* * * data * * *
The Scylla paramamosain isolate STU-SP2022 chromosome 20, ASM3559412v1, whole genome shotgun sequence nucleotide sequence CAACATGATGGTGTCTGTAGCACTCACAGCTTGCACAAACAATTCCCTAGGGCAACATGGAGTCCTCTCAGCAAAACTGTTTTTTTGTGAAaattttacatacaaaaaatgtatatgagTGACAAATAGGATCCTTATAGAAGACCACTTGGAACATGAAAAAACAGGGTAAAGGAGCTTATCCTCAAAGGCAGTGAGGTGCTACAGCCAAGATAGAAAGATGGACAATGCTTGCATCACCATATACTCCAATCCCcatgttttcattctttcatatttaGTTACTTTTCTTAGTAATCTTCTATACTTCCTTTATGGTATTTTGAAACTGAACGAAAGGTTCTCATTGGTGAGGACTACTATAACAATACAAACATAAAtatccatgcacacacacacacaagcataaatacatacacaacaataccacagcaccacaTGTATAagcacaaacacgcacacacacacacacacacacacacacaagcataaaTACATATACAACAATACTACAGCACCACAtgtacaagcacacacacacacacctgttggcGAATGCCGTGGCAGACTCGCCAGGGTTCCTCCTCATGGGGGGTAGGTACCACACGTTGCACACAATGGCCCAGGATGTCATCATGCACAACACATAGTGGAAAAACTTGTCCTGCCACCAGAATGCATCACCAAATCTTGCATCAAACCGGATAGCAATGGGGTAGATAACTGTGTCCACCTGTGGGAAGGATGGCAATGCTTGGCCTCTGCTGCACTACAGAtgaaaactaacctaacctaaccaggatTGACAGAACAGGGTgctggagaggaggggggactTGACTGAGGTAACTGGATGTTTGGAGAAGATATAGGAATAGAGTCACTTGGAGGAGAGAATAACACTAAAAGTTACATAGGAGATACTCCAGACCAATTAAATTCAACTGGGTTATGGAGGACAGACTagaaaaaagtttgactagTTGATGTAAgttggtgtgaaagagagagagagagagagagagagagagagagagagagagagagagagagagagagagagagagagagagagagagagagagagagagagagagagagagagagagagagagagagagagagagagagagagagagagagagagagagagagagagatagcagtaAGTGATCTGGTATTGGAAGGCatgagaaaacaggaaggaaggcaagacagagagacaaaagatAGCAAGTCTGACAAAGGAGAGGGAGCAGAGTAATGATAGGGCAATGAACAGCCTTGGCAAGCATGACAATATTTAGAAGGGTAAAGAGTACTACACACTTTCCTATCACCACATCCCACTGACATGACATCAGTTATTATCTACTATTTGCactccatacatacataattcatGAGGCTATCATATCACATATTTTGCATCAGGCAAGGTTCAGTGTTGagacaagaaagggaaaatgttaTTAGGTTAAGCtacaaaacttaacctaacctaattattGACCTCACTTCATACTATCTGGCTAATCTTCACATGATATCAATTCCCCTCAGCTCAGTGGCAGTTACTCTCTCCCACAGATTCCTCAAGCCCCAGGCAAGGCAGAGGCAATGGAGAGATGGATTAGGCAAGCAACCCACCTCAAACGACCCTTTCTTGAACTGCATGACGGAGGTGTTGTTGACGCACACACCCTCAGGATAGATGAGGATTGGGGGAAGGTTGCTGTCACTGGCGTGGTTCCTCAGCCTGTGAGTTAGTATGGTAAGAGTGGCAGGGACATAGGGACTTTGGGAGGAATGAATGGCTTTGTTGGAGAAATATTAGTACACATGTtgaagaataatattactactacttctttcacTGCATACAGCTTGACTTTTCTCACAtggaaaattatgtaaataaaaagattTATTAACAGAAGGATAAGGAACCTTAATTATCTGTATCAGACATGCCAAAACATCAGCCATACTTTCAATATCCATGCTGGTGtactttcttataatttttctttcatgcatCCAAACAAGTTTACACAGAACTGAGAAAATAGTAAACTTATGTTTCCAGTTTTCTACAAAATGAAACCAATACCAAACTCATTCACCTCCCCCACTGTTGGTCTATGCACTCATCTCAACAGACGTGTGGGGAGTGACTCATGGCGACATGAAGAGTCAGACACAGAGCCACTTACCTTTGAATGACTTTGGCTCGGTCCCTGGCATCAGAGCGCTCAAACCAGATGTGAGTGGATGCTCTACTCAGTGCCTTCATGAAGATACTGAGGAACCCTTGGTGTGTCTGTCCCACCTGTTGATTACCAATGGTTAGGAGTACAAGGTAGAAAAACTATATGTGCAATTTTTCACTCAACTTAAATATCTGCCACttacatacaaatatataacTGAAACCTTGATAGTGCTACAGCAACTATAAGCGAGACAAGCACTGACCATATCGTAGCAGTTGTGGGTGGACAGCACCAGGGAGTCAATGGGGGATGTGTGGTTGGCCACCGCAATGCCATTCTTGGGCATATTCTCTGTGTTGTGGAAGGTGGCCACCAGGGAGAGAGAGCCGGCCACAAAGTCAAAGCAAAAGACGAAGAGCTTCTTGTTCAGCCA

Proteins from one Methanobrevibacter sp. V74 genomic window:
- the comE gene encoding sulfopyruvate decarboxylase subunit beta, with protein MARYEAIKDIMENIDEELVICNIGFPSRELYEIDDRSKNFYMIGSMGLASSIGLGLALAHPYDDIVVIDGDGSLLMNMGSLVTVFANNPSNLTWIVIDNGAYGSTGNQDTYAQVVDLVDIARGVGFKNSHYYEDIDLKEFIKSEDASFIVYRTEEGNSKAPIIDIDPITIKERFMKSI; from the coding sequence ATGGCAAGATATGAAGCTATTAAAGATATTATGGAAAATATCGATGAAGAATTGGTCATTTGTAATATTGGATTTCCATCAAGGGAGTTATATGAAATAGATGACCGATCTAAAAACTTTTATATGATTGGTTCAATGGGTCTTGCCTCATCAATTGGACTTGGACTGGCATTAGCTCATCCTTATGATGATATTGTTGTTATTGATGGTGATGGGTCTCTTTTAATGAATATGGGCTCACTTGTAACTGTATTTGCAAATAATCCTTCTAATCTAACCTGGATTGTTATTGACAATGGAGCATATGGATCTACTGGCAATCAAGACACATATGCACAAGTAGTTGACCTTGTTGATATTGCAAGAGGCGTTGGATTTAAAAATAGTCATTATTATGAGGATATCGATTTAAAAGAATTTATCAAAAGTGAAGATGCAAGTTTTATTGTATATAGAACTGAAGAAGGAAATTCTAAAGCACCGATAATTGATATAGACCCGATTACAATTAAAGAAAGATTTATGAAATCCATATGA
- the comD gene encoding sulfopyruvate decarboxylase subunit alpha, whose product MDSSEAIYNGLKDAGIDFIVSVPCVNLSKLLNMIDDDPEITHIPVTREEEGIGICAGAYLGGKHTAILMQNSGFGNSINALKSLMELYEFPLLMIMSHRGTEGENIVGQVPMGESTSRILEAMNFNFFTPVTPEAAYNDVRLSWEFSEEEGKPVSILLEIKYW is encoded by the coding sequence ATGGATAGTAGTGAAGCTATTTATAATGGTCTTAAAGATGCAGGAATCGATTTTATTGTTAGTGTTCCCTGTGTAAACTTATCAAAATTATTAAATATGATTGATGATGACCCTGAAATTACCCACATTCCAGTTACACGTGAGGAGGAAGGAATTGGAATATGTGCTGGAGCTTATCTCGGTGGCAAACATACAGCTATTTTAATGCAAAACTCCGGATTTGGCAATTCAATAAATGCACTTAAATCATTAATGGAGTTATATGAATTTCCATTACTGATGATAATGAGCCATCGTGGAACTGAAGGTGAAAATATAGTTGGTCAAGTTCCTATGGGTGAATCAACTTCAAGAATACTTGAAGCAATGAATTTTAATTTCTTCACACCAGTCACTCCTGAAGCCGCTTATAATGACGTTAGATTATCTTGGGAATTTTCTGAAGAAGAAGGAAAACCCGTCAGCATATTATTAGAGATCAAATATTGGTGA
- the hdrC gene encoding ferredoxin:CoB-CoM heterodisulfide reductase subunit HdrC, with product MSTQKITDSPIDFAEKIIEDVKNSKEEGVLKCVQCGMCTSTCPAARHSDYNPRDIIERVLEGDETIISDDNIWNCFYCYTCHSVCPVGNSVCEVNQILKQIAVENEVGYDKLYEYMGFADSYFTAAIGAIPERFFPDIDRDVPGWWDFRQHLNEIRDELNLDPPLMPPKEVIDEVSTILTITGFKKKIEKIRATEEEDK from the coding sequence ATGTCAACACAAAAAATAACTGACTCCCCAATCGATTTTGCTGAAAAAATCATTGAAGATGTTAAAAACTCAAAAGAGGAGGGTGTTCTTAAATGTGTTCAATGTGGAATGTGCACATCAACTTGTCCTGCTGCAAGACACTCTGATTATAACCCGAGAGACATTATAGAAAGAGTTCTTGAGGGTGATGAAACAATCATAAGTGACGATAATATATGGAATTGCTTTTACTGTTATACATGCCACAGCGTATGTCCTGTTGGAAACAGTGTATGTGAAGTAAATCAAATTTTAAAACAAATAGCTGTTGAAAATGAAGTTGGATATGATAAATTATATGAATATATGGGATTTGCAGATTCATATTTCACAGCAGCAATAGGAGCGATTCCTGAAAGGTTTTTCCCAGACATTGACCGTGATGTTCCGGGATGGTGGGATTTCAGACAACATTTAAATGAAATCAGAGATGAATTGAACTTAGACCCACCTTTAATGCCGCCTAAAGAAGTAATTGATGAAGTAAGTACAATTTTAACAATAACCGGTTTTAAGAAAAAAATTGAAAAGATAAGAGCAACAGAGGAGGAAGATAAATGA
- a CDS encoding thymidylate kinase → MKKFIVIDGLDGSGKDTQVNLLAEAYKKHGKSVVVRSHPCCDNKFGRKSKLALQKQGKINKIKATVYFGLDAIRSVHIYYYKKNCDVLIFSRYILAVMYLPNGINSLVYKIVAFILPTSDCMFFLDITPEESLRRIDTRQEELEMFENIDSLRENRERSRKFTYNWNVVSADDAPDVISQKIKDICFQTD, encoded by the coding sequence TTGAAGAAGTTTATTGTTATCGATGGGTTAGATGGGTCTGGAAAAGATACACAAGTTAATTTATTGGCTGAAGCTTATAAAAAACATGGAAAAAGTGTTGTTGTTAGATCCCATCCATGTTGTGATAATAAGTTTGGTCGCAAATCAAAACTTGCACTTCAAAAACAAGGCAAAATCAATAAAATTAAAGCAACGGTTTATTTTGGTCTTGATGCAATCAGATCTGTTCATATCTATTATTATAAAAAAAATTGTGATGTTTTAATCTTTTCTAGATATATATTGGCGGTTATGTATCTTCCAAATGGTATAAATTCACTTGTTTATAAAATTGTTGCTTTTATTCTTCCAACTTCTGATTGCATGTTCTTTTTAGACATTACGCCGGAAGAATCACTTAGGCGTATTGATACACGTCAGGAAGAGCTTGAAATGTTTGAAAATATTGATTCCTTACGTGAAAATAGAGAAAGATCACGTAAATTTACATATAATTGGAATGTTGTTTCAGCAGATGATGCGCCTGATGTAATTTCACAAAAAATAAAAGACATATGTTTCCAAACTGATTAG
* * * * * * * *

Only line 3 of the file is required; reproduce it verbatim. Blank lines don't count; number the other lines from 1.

- the comE gene encoding sulfopyruvate decarboxylase subunit beta, with protein MARYEAIKDIMENIDEELVICNIGFPSRELYEIDDRSKNFYMIGSMGLASSIGLGLALAHPYDDIVVIDGDGSLLMNMGSLVTVFANNPSNLTWIVIDNGAYGSTGNQDTYAQVVDLVDIARGVGFKNSHYYEDIDLKEFIKSEDASFIVYRTEEGNSKAPIIDIDPITIKERFMKSI; from the coding sequence ATGGCAAGATATGAAGCTATTAAAGATATTATGGAAAATATCGATGAAGAATTGGTCATTTGTAATATTGGATTTCCATCAAGGGAGTTATATGAAATAGATGACCGATCTAAAAACTTTTATATGATTGGTTCAATGGGTCTTGCCTCATCAATTGGACTTGGACTGGCATTAGCTCATCCTTATGATGATATTGTTGTTATTGATGGTGATGGGTCTCTTTTAATGAATATGGGCTCACTTGTAACTGTATTTGCAAATAATCCTTCTAATCTAACCTGGATTGTTATTGACAATGGAGCATATGGATCTACTGGCAATCAAGACACATATGCACAAGTAGTTGACCTTGTTGATATTGCAAGAGGCGTTGGATTTAAAAATAGTCATTATTATGAGGATATCGATTTAAAAGAATTTATCAAAAGTGAAGATGCAAGTTTTATTGTATATAGAACTGAAGAAGGAAATTCTAAAGCACCGATAATTGATATAGACCCGATTACAATTAAAGAAAGATTTATGAAATCCATATGA